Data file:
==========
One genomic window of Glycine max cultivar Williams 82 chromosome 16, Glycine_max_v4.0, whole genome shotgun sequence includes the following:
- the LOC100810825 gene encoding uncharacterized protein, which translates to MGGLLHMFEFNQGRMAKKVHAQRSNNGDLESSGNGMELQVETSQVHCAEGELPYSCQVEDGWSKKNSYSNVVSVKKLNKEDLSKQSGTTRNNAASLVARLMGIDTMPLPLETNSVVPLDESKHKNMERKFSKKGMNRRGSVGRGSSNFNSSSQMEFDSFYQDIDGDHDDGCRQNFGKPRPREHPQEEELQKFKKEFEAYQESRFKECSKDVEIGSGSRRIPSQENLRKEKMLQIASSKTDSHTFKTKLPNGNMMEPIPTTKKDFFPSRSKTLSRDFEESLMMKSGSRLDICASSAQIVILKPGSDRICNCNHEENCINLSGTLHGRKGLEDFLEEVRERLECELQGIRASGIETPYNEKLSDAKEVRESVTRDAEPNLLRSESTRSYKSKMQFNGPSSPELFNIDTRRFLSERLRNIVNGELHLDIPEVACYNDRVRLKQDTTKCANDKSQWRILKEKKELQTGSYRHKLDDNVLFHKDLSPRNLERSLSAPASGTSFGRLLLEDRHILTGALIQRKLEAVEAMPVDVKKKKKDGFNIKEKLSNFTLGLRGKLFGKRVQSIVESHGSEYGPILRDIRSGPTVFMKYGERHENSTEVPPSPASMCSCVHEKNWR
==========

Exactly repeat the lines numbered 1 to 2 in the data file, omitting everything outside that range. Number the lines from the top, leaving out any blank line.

One genomic window of Glycine max cultivar Williams 82 chromosome 16, Glycine_max_v4.0, whole genome shotgun sequence includes the following:
- the LOC100810825 gene encoding uncharacterized protein, which translates to MGGLLHMFEFNQGRMAKKVHAQRSNNGDLESSGNGMELQVETSQVHCAEGELPYSCQVEDGWSKKNSYSNVVSVKKLNKEDLSKQSGTTRNNAASLVARLMGIDTMPLPLETNSVVPLDESKHKNMERKFSKKGMNRRGSVGRGSSNFNSSSQMEFDSFYQDIDGDHDDGCRQNFGKPRPREHPQEEELQKFKKEFEAYQESRFKECSKDVEIGSGSRRIPSQENLRKEKMLQIASSKTDSHTFKTKLPNGNMMEPIPTTKKDFFPSRSKTLSRDFEESLMMKSGSRLDICASSAQIVILKPGSDRICNCNHEENCINLSGTLHGRKGLEDFLEEVRERLECELQGIRASGIETPYNEKLSDAKEVRESVTRDAEPNLLRSESTRSYKSKMQFNGPSSPELFNIDTRRFLSERLRNIVNGELHLDIPEVACYNDRVRLKQDTTKCANDKSQWRILKEKKELQTGSYRHKLDDNVLFHKDLSPRNLERSLSAPASGTSFGRLLLEDRHILTGALIQRKLEAVEAMPVDVKKKKKDGFNIKEKLSNFTLGLRGKLFGKRVQSIVESHGSEYGPILRDIRSGPTVFMKYGERHENSTEVPPSPASMCSCVHEKNWR